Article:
Here's the reflection I preached today at Our Lady of the Rosary, about Our Lady of Sorrows.
I think I'll post most of the reflections I write up here on the blog. It's not because I'm particularly proud of them, and I want to show off. It's more like "it took me an hour to write these 300 words, so I might as well post it here".
Today, we remember Our Lady of Sorrows. The Church gives special significance to the Seven Sorrows of Mary, and today's Gospel describes the First Sorrow, which is the Presentation at the Temple. In this scene, Mary and Joseph take the Child Jesus to be purified at the temple, according to Jewish custom. During the ceremonies, the priest Simeon publicly declares that Jesus will suffer greatly, and a sword of sorrow will pierce Mary's heart.
The Presentation at the Temple has a special significance for everyone here at Our Lady of the Rosary, because it is one of the twenty mysteries of the Holy Rosary. However, you will note that the Presentation is one of the Joyful Mysteries of the rosary, and not one of the Sorrowful Mysteries. Why is it that we remember one of the joyful mysteries for our Lady of Sorrows? How can the same event be both joyful and sorrowful? Isn't that a contradiction?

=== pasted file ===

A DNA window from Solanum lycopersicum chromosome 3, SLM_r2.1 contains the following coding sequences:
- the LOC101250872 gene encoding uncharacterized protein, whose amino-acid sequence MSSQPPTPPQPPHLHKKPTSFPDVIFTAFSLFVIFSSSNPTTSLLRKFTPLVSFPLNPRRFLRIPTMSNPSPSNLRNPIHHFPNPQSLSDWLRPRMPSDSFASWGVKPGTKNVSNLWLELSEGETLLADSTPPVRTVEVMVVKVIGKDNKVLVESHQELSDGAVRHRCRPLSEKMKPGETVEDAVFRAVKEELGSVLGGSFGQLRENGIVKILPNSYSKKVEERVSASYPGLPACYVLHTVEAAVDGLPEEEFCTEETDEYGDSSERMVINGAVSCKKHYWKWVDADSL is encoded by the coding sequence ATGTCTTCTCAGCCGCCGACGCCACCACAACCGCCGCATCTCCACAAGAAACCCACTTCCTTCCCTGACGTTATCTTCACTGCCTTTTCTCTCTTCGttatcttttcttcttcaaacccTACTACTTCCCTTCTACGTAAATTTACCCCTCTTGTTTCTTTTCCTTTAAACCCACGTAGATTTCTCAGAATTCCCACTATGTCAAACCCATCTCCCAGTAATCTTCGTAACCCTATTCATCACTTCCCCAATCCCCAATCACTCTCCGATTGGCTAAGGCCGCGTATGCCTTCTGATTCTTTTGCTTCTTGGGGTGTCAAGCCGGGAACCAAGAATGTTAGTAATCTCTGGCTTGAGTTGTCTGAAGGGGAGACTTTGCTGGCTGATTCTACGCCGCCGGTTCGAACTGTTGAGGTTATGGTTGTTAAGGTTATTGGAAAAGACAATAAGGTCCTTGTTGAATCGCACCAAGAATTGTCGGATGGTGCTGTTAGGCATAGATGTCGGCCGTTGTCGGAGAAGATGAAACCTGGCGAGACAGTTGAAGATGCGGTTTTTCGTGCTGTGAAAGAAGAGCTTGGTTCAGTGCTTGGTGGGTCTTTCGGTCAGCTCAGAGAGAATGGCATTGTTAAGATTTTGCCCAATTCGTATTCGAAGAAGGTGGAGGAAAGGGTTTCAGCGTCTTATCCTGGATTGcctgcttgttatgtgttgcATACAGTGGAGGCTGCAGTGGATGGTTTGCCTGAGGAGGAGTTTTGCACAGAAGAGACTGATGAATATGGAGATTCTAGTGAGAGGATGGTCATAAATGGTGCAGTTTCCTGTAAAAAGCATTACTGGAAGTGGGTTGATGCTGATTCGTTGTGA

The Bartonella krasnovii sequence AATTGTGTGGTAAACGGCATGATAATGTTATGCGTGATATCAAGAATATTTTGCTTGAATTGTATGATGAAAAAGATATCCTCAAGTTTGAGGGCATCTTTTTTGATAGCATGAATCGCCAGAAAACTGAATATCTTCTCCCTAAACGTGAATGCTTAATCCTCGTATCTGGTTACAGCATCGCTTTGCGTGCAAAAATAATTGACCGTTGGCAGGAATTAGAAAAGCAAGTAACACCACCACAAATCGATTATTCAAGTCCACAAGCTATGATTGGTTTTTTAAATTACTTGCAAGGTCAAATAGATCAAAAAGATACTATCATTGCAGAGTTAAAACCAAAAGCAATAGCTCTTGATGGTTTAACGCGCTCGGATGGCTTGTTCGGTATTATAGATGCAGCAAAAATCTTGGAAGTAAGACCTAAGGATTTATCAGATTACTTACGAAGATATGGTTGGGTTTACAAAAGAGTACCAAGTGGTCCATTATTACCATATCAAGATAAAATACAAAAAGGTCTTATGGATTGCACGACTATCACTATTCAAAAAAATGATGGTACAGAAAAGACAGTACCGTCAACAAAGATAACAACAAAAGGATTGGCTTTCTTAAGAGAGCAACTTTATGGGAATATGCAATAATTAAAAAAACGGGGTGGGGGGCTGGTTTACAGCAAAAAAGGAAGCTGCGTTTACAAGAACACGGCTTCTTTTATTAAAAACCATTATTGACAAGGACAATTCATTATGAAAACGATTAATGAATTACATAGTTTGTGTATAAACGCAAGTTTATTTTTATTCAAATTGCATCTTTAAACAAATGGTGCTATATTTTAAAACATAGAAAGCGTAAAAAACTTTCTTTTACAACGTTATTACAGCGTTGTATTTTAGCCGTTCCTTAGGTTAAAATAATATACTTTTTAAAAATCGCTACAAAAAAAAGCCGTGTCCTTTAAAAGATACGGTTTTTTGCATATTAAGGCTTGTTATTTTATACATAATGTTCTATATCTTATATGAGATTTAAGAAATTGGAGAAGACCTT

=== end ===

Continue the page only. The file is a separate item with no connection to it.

Yes, it is a contradiction. But as the Gospel says: Jesus is a sign that will be contradicted. Jesus' death on the cross is a great contradiction, in that it is both a great and terrible event. It is the single greatest event of human history, because by Jesus' atoning death, heaven has been restored to us.
But think of how terrible the crucifixion must have been for the Virgin Mary! She saw the death of her son firsthand, and this is when the sword of sorrow pierced her immaculate heart. But still, Jesus' great love for us was not satisfied by his death on the cross; after giving us the gift of his great sacrifice, he left us with a second gift: the gift of his mother. It was while dying on the cross that Jesus officially gave the Virgin Mary, his mother, to be our mother also.
Today, at this Mass, we celebrate and remember these two gifts that Jesus gave to us, even though we are not worthy to receive them. We remember Jesus' death, as it is made present to us in the Eucharist, and we remember our mother, the Blessed Virgin Mary, today on the memorial of her seven sorrows. As the Book of Sirach tells us, "Do not forget the sorrows of your mother" (Sirach 7:29). Amen.